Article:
# Maths - Combinatory Logic

This was introduced by Moses Schnfinkel and Haskell Curry with the aim of eliminating the need for variables in mathematical logic. It is equivalent to lambda calculus but it can be used for doing, without variables, anything that would require variables in other systems.

#### Operators

 We can think of functions as taking some 'value' and modifying it in some way to give a potentially different value. Operators raise this up a level so functions become the elements and operators act on the functions.

There are many examples of operators in mathematics, for example in calculus, integration and differentiation take a function and return a different, but related, function.

As the name 'combinators' suggests here we are interested in the ways that existing functions can be combined to produce new functions. For example, a possible way to combine two functions is function composition, that is: if we have two functions f and g then we can combine them by applying f first and then applying g to the output of f (provided the types are compatible of course). Here are some possible ways to combine functions:

Operator What it does Expression Lambda
Equivalent
SKI
equivalent
(normal form)
I Identity (leave unchanged) I(f) = f

λx.x
Ix→x

I or SKK or SKS
B Function composition (B(f,g))(x) = f(g(x)) λxyz.x(yz) S(KS)K
B' Reverse function composition (B'(f,g))(x) = g(f(x)) λxyz.y(xz)
C Swap functions (C(f))(x,y) = f(x,y) λxyz.xzy S(K(SI))K
K Form constant function ((K f) g) = f λxy.x
Kxy→x
K
S Generalized composition (S f g x) = f(x,g(x)) λxyz.xz(yz)
Sxyz→xz(yz)
S
W Doubling or diagonalizing (W(f))(x) = f(x,x) λxy.xyy

Where:

• x,y,z: are elements
• f, g, h: are functions on those elements
• upper case letters are operators

### Simplifying Operator Expressions

Often what we want to do is separate out the elements x,y,z so we get something like this:

O (x,y) = P (x,y)

Where O and P are some combination of operators and functions.

So that we can effectively cancel out the elements:

O = P

So we have stepped up a level and are operating purely in terms of functions. When discussing this for functors on the category theory pages we described this as 'lifting'.

An example of this is the axioms of algebra such as the commutative law, usually this is written in terms of arbitrary variables like this:

 (x,y) x + y = y + x

Or if we use + as a prefix rather than an infix operator:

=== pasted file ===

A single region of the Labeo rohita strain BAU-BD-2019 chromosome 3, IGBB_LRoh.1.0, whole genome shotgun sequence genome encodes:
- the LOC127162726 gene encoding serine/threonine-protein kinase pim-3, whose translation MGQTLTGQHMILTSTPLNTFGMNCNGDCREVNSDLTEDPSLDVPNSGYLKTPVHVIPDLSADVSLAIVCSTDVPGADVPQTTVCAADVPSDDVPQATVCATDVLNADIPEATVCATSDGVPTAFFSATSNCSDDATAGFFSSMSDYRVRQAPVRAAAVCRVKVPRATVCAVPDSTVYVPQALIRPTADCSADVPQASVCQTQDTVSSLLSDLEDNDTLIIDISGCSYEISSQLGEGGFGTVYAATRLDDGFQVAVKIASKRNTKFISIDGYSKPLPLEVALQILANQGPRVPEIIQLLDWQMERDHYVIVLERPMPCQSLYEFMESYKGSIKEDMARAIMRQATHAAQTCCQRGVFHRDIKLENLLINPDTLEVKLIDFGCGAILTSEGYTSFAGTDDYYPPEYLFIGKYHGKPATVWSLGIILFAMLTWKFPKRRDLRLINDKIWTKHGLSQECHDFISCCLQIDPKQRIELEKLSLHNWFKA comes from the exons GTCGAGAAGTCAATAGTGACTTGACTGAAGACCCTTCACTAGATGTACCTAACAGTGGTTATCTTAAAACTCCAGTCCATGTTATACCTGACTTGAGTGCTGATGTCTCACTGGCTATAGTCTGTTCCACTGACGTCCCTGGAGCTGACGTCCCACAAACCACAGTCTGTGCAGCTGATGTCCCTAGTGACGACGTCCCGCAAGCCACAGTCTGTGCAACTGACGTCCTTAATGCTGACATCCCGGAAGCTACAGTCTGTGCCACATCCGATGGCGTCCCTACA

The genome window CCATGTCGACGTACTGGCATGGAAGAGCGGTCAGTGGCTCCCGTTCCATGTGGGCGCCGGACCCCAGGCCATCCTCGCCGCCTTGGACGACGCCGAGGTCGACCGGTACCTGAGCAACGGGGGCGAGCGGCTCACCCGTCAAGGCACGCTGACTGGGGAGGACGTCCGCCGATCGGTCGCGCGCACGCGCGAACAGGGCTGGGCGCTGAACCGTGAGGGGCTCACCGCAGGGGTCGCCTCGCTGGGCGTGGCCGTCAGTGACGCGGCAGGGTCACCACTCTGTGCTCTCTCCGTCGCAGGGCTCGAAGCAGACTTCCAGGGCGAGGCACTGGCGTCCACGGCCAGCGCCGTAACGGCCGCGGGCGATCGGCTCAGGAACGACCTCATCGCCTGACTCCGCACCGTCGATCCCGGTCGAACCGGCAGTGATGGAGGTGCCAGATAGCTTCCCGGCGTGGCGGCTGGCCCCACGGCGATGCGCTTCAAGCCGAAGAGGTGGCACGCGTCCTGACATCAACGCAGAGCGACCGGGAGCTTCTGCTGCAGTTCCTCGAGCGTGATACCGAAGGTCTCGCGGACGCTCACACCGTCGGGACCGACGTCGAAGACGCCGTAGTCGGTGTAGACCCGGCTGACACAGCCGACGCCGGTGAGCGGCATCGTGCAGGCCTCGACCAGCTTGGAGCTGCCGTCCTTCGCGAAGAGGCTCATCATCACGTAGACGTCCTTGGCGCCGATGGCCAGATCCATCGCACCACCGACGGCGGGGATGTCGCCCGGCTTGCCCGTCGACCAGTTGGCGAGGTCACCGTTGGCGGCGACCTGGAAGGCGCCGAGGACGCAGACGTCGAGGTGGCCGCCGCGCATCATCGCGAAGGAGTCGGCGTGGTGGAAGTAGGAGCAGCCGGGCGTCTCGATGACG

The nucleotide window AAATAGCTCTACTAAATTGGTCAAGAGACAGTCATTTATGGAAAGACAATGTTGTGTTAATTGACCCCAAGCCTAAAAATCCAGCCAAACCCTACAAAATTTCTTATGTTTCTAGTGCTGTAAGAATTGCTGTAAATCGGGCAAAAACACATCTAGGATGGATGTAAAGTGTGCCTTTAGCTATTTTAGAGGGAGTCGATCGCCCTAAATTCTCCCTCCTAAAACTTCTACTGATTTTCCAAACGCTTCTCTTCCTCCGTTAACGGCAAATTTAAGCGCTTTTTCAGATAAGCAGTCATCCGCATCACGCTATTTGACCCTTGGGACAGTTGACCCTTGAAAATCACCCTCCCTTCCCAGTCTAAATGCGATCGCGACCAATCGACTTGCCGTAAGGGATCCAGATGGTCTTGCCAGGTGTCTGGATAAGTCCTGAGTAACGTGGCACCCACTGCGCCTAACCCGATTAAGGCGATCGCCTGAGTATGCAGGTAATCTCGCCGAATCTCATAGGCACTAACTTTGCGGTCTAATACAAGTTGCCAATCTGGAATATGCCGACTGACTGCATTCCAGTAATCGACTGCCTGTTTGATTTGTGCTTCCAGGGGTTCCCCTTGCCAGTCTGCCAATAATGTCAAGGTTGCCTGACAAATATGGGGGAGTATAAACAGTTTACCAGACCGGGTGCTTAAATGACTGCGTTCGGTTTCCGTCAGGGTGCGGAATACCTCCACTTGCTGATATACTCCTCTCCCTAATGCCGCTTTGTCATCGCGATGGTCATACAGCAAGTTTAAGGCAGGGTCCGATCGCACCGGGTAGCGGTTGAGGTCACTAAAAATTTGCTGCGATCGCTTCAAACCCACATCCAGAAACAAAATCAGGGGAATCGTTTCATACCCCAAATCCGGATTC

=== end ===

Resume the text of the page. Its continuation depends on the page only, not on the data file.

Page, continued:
(x,y) +(x,y) = +(y,x) +(x,y) = (C+)(x,y)

Where C means: swap functions as explained in the table above.

So we can cancel out the elements (x,y) and just represent the commutative axiom as:

+ = C(+)

So using operators we don't have to describe axioms in terms of arbitrary elements.

redex is short for reducible expression

### Combining Combinators

So far we have applied combinators to functions and elements. But how do the combinators interwork? I find it helps to think of combinators as modifiers of a tree structure. In this tree structure elements (x, y ...) are leaves of the tree, functions may either be leaves or nodes. So in this system the combinators look like this:

 tree diagram expression IX=X KXY = X SXYZ =(X Z(Y Z))

So in this system, how do we represent multiple combinators such as: SKK?

 ((S K K) x) = (S K K x) = (K x (K x)) = x

So here we have used the following conventions:

Diagram Notation Text Notation
function call: (f x)
the function is shown as the first symbol inside the brackets, in this case 'f'.
parameters for function : (f x y)
the parameters are the second and remaining symbols inside the brackets, in this case 'x' and 'y'.
function composition: (f (g x))
here f is applied to the result of the inner function g. So 'g x' is distinguished from being two parameters of 'f' by the inner brackets.
default precedence:

if we have no brackets, for example:
A B C
then this implies brackets from the left:
(A B) C
That is A is applied to B and the result of this is applied to C. If we want A to be applied to the result of B applied to C then we must explicitly include the brackets like this:
A (B C)
Also, if we want B and C to be parameters for A then we must explicitly include the brackets around the whole function, like this:
(A B C)

#### Example - Equivalent SKI sequence for C

 C x y =S(K(SI))K x y =K(SI)x(Kx)y =SI(Kx)y =Iy(Kxy) =Iyx =yx

### The Curry-Howard Isomorphism

Combinatory Logic Intuitional Logic
logic types (function type signatures) theorems
programs programs (typed lambda term) proofs of those theorems

This gives an isomorphism where theorems in intuitionistic logic correspond to type signatures in combinatory logic and programs in intuitionistic logic correspond to the proofs of those theorems in combinatory logic.

### K and S Combinators

Here are some combinators, all others can be derived from K and S.

Sometimes known as SKI calculus.

Combinator Function Definition Type Signature (Axiom)
I = identity (I x) = x
for all terms x
do nothing (leave unchanged)
K ((K x) y) = x

manufactures constant functions (for any argument, return x):

K: A -> (B -> A)

S (S x y z) =
(x z (y z))

generalized version of application

S applies x to y after first substituting z into each of them. Or put another way, x is applied to y inside the environment z.

S: (A -> (B -> C)) -> ((A -> B) -> (A -> C))

MP

function application corresponds to the detachment (modus ponens) rule:

from A and A -> B infer B

I and MP are not strictly necessary because all types can be represented with come combination of S and K. for example I is equivalent to:

```((S K K) x)
= (S K K x)
= (K x (K x))
= x
```

These are only 'equivalent' not 'equal' or 'identical' because they produce the same result for the same arguments but they are not the same.

## De Bruijn index

SKI Operator λ-calculus De Bruijn index
K λx. λy. x λ λ 2
S λx. λy. λz. x z (y z) λ λ λ 3 1 (2 1)